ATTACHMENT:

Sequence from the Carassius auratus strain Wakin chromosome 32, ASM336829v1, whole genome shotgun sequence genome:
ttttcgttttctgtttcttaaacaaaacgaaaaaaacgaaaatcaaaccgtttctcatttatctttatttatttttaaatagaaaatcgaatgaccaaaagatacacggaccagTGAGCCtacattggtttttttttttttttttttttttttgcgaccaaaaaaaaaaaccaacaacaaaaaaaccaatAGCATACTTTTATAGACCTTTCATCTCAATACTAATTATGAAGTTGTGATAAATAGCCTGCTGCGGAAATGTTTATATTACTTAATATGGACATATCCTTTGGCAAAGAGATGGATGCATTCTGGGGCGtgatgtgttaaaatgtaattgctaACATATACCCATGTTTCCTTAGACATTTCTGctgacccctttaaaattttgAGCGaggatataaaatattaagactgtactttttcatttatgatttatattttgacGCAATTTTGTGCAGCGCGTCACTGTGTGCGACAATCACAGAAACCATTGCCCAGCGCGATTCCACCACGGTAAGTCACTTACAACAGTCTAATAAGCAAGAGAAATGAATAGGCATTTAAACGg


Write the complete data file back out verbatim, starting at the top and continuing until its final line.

Sequence from the Carassius auratus strain Wakin chromosome 32, ASM336829v1, whole genome shotgun sequence genome:
ttttcgttttctgtttcttaaacaaaacgaaaaaaacgaaaatcaaaccgtttctcatttatctttatttatttttaaatagaaaatcgaatgaccaaaagatacacggaccagTGAGCCtacattggtttttttttttttttttttttttttgcgaccaaaaaaaaaaaccaacaacaaaaaaaccaatAGCATACTTTTATAGACCTTTCATCTCAATACTAATTATGAAGTTGTGATAAATAGCCTGCTGCGGAAATGTTTATATTACTTAATATGGACATATCCTTTGGCAAAGAGATGGATGCATTCTGGGGCGtgatgtgttaaaatgtaattgctaACATATACCCATGTTTCCTTAGACATTTCTGctgacccctttaaaattttgAGCGaggatataaaatattaagactgtactttttcatttatgatttatattttgacGCAATTTTGTGCAGCGCGTCACTGTGTGCGACAATCACAGAAACCATTGCCCAGCGCGATTCCACCACGGTAAGTCACTTACAACAGTCTAATAAGCAAGAGAAATGAATAGGCATTTAAACGg